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Debunked: Claims a new virus has emerged from China are false

Debunked: Claims a new virus has emerged from China are false
Copyright AP Photos
Copyright AP Photos
By Matthew Holroyd with AFP
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Misleading rumours have been spreading on social media about a virus that has been known since the 1950s.


As China looks to rebuild following the devastation of the COVID-19 pandemic, false rumours have spread that a new virus has emerged in the country.

According to the Global Times, Chinese state media, one fatal case of "Hantavirus" was reported in Shandong province on March 24.

A number of posts on Facebook and Twitter have since circulated, suggesting the world could face the panic of another disease.

These social media posts have been viewed and shared thousands of times, while reports of the hantavirus have also appeared on Indian broadcasters.

But the claims are false.

Scientists and health experts have stated that the hantavirus is NOT new and is very rarely transmitted from person to person.

SCREENSHOTS - Facebook // Twitter

'They do not represent outbreaks of international concern'

In a statement to Euronews, the World Health Organization (WHO) said hantavirus is "an endemic disease in China".

"Hantavirus typically transmits from animal to human, and rarely from human-to-human."

WHO says around 10,000 cases are reported each year, with around 100 fatalities annually.

Local Chinese authorities are required to report cases to national health authorities.

But cases of Hantavirus are not typically referred to the WHO under international health regulations, as "they do not represent outbreaks of international concern".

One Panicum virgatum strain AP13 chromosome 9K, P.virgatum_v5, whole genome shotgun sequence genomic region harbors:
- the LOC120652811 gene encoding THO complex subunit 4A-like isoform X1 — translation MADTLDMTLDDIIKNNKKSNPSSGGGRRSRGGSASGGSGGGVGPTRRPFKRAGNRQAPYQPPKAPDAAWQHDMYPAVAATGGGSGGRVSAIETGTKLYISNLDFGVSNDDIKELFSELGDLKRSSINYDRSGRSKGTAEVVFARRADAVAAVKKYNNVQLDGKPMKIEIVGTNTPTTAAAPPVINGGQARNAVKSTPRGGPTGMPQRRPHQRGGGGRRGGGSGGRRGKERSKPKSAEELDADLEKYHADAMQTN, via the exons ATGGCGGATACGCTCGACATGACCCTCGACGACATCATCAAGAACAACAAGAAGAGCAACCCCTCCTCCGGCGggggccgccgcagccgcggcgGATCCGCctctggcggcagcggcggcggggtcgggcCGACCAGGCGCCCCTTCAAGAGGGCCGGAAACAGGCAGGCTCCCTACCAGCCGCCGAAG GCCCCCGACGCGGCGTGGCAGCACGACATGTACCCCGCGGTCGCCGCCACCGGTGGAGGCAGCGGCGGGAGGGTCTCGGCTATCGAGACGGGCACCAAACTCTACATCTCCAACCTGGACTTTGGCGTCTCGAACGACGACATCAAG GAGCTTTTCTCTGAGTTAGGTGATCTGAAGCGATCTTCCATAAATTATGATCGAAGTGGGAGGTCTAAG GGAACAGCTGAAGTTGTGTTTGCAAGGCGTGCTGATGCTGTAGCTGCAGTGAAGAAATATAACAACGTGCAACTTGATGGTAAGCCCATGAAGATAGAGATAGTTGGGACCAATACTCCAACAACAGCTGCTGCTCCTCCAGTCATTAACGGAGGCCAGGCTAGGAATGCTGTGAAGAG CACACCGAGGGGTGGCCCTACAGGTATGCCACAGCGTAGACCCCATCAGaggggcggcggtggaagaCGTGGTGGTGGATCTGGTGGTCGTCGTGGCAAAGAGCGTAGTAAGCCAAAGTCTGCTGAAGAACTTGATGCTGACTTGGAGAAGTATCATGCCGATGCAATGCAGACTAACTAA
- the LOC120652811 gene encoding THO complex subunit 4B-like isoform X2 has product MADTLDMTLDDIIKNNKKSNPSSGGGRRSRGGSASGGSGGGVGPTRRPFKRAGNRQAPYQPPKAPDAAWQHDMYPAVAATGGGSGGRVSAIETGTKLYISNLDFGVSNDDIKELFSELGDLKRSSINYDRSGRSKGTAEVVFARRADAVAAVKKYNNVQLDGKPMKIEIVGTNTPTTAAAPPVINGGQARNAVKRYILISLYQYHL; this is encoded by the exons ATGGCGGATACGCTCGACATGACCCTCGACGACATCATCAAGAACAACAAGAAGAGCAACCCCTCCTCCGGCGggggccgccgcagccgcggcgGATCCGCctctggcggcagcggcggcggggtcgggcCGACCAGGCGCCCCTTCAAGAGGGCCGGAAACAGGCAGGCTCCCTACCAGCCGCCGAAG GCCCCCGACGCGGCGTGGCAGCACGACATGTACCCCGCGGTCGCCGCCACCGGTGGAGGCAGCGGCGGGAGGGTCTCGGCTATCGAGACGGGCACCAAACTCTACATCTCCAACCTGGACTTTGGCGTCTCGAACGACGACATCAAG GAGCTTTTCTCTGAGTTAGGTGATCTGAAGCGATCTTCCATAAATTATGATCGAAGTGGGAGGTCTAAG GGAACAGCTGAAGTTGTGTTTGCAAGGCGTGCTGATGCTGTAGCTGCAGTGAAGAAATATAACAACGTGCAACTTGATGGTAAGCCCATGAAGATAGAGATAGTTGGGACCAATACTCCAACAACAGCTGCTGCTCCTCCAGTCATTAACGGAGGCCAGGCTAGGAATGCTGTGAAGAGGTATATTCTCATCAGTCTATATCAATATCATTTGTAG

Hantaviruses are spread through contact with rodents and not humans

The US-based Center for Disease Control and Prevention (CDC) also say that the hantavirus is "spread mainly by rodents".

"The hantaviruses that cause human illness ... cannot be transmitted from one person to another."

"You cannot get these viruses from touching or kissing a person who [is infected] ... or from a health care worker who has treated someone with the disease."

The virus, spread through contact or inhalation of rodent urine, faeces or saliva, is known to cause the respiratory disease Hantavirus Pulmonary Syndrome (HPS).

But the CDC also state clearly that to date, "no cases of HPS have been reported in the United States" where the virus was transmitted from one person to another.

In a study of healthcare workers who were exposed to patients and of specimens infected with hantaviruses, not one showed evidence of illness or infection.

Recent research has found that many people who become ill with HPS were infected after "continued contact with rodents", such as deer mice.


The CDC says that only rare cases of human transmission have occurred in Chile and Argentina.

There is currently no specific treatment or vaccine for HPS or COVID-19.

The novel coronavirus emerged in China in December and has infected more than 780,000 people worldwide, resulting in over 37,000 deaths, according to the WHO.

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